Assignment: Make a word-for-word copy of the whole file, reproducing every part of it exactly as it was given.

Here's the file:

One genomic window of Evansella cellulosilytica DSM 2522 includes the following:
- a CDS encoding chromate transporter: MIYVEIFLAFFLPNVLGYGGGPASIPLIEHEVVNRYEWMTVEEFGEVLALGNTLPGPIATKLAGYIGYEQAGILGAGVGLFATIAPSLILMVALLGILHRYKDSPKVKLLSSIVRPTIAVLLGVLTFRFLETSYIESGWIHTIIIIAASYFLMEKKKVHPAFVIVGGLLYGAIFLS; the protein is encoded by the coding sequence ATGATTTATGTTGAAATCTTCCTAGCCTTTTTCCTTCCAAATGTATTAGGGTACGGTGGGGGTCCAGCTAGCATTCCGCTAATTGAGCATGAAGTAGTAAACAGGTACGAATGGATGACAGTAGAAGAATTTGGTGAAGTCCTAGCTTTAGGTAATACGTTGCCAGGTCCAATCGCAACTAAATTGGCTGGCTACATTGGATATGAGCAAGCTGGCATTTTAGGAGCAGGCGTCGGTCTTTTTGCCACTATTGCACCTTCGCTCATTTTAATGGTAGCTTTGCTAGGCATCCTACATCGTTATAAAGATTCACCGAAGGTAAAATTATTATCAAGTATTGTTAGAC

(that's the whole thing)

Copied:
One genomic window of Evansella cellulosilytica DSM 2522 includes the following:
- a CDS encoding chromate transporter: MIYVEIFLAFFLPNVLGYGGGPASIPLIEHEVVNRYEWMTVEEFGEVLALGNTLPGPIATKLAGYIGYEQAGILGAGVGLFATIAPSLILMVALLGILHRYKDSPKVKLLSSIVRPTIAVLLGVLTFRFLETSYIESGWIHTIIIIAASYFLMEKKKVHPAFVIVGGLLYGAIFLS; the protein is encoded by the coding sequence ATGATTTATGTTGAAATCTTCCTAGCCTTTTTCCTTCCAAATGTATTAGGGTACGGTGGGGGTCCAGCTAGCATTCCGCTAATTGAGCATGAAGTAGTAAACAGGTACGAATGGATGACAGTAGAAGAATTTGGTGAAGTCCTAGCTTTAGGTAATACGTTGCCAGGTCCAATCGCAACTAAATTGGCTGGCTACATTGGATATGAGCAAGCTGGCATTTTAGGAGCAGGCGTCGGTCTTTTTGCCACTATTGCACCTTCGCTCATTTTAATGGTAGCTTTGCTAGGCATCCTACATCGTTATAAAGATTCACCGAAGGTAAAATTATTATCAAGTATTGTTAGAC